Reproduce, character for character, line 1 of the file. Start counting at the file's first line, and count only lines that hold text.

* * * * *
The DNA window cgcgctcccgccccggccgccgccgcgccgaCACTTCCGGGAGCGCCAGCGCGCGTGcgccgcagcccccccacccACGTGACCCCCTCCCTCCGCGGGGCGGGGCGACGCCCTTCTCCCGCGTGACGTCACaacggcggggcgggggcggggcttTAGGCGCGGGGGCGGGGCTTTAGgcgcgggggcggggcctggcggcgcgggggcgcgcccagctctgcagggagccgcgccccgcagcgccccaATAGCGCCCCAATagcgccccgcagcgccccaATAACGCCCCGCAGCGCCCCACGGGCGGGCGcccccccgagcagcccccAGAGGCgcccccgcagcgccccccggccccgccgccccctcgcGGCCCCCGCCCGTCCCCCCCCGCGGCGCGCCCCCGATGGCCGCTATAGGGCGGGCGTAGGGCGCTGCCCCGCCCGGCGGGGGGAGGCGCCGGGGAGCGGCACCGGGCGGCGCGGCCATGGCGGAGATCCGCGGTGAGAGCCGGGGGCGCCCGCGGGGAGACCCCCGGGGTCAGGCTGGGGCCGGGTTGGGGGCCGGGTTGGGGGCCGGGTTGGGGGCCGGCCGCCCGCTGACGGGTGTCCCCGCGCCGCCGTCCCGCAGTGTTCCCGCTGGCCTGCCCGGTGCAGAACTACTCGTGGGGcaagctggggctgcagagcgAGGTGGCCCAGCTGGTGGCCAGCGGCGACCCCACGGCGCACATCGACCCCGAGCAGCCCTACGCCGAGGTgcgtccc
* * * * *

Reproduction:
The DNA window cgcgctcccgccccggccgccgccgcgccgaCACTTCCGGGAGCGCCAGCGCGCGTGcgccgcagcccccccacccACGTGACCCCCTCCCTCCGCGGGGCGGGGCGACGCCCTTCTCCCGCGTGACGTCACaacggcggggcgggggcggggcttTAGGCGCGGGGGCGGGGCTTTAGgcgcgggggcggggcctggcggcgcgggggcgcgcccagctctgcagggagccgcgccccgcagcgccccaATAGCGCCCCAATagcgccccgcagcgccccaATAACGCCCCGCAGCGCCCCACGGGCGGGCGcccccccgagcagcccccAGAGGCgcccccgcagcgccccccggccccgccgccccctcgcGGCCCCCGCCCGTCCCCCCCCGCGGCGCGCCCCCGATGGCCGCTATAGGGCGGGCGTAGGGCGCTGCCCCGCCCGGCGGGGGGAGGCGCCGGGGAGCGGCACCGGGCGGCGCGGCCATGGCGGAGATCCGCGGTGAGAGCCGGGGGCGCCCGCGGGGAGACCCCCGGGGTCAGGCTGGGGCCGGGTTGGGGGCCGGGTTGGGGGCCGGGTTGGGGGCCGGCCGCCCGCTGACGGGTGTCCCCGCGCCGCCGTCCCGCAGTGTTCCCGCTGGCCTGCCCGGTGCAGAACTACTCGTGGGGcaagctggggctgcagagcgAGGTGGCCCAGCTGGTGGCCAGCGGCGACCCCACGGCGCACATCGACCCCGAGCAGCCCTACGCCGAGGTgcgtccc